Yeah, the whole what am I adding with MIDI guitar makes me take pause. Bass, however, I feel I can justify. I think my playing style for bass is different than what I'd come up with on a keyboard, and layering a mono synth and electric bass is appealing to me.


Sounds like a good justification to me. Layering a mono synth with bass opens up quite a few possibilities, including a harmony line in 4ths or 5ths (power chords! wink), and so on.

Sinamsis wrote:

The Moog guitar is more interesting to me because it's totally different, though it did have a MIDI option as well. Infinite sustain, but with different modes that make control easier, makes it really appealing to me. Are there any comparable alternatives these days?


KMI StrongArm was supposed to be the competition, but has been held up in "under development" limbo for a while. When I first heard of it, KMI was talking up a guitar synth/MIDI section, but they appear to have broken it up into separate StrongArm and StringPort2 projects. I would not mind investing in a Reverend Eastsider T to house either product, should it finally make production.

I play viola and electric violin too, but I just don't see how I could make the K-Bow work for me. It's enough of a challenge learning to control the bow without any electronic doodads added on.

https://www.keithmcmillen.com/labs/

Paul Vo seems to have left Moog and gone independent. Not sure if he's still doing the Vo-96, which is the Moog Guitar tech re-imagined for acoustic guitar. He's currently working on the next-gen Vo Wond, which I guess has been renamed the EMPick. Probably going to be a monophonic sustainer, but still sounds intriguing to me:
https://www.paulvo.com/

Sinamsis wrote:

Regarding the Triple Play.... the wireless aspect is a turn off for me, from what I understand. Doesn't it just come with a USB dongle? Do then I would have to use a computer. Or I guess some other sort of host, right?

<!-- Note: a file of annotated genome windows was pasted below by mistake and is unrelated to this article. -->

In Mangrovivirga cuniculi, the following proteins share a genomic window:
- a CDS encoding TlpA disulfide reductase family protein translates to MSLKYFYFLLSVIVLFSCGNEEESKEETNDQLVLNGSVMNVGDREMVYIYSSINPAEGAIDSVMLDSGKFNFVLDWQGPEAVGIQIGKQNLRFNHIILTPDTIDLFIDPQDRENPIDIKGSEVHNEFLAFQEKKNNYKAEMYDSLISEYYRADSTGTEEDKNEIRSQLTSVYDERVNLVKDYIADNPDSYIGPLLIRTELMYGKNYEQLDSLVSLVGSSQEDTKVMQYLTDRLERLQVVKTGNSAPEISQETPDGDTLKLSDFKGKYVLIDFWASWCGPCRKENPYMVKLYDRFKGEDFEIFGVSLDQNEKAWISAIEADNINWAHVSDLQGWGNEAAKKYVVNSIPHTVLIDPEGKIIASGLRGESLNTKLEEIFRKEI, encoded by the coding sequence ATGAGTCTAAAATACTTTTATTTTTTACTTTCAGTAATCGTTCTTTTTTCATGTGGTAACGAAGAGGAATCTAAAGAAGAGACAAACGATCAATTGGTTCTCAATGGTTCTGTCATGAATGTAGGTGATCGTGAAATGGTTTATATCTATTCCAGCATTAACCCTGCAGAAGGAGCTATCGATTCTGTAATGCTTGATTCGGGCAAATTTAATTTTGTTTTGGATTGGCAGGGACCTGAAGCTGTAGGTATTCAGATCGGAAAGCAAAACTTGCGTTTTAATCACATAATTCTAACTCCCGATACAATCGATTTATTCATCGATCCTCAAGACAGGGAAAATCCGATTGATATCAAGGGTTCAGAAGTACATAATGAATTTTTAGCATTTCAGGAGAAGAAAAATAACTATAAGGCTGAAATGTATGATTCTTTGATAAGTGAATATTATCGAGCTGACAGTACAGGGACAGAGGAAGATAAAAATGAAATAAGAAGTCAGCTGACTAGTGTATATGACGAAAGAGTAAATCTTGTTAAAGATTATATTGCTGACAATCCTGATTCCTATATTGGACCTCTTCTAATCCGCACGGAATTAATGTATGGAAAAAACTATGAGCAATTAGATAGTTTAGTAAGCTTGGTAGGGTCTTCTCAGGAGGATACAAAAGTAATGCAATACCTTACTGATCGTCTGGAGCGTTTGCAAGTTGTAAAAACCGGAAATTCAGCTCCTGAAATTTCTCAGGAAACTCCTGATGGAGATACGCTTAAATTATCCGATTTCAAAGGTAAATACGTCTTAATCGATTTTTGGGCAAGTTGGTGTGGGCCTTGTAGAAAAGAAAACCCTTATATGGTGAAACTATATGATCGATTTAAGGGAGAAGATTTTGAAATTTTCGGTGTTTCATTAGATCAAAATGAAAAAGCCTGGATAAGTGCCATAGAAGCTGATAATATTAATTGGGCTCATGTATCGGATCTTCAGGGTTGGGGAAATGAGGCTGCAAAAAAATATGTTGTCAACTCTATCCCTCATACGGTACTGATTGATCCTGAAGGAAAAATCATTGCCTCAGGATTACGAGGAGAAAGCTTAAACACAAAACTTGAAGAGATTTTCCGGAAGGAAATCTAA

Yup, you'd need a USB host. I know... wink https://www.fishman.com/using-tripleplay-directly-with-5-pin-din-exter nal-midi-hardware/

Sinamsis wrote:

Frettrax seems interesting. Maybe one day I'll have my Stingray retro-fitted. Do you know if it comes in a kit, or do they need to install it?


Yeah, there's a retro fit kit. I did warn you about the price, lol. The red button/knob system for preset changes, with the knob assignable to different MIDI CCs, is cool though.
http://frettrax.com/
GovernorSilver
commodorejohn wrote:
Yeah, the whole guitar-synthesizer/MIDI thing has always seemed like it's so inevitably different that you might as well just use a keyboard anyway...


You can do some neat stuff like faux pedal steel bends and other double stop moves that would require poly aftertouch or MPE on a keyboard, vibrato that's more natural than LFO-driven vibrato, etc.

It's great with the Roland VG Organ, Crystal (a DX-ish electric piano), etc. models because it's physical modeling applied to processing string audio, no MIDI involved. With MIDI involved, there's a drop in expressiveness, because MIDI imposes discrete values.

For composing though, it's still so much faster and convenient - workflow wise - to just plug in a cheap keyboard and enter notes that way into your sequencer or notation app.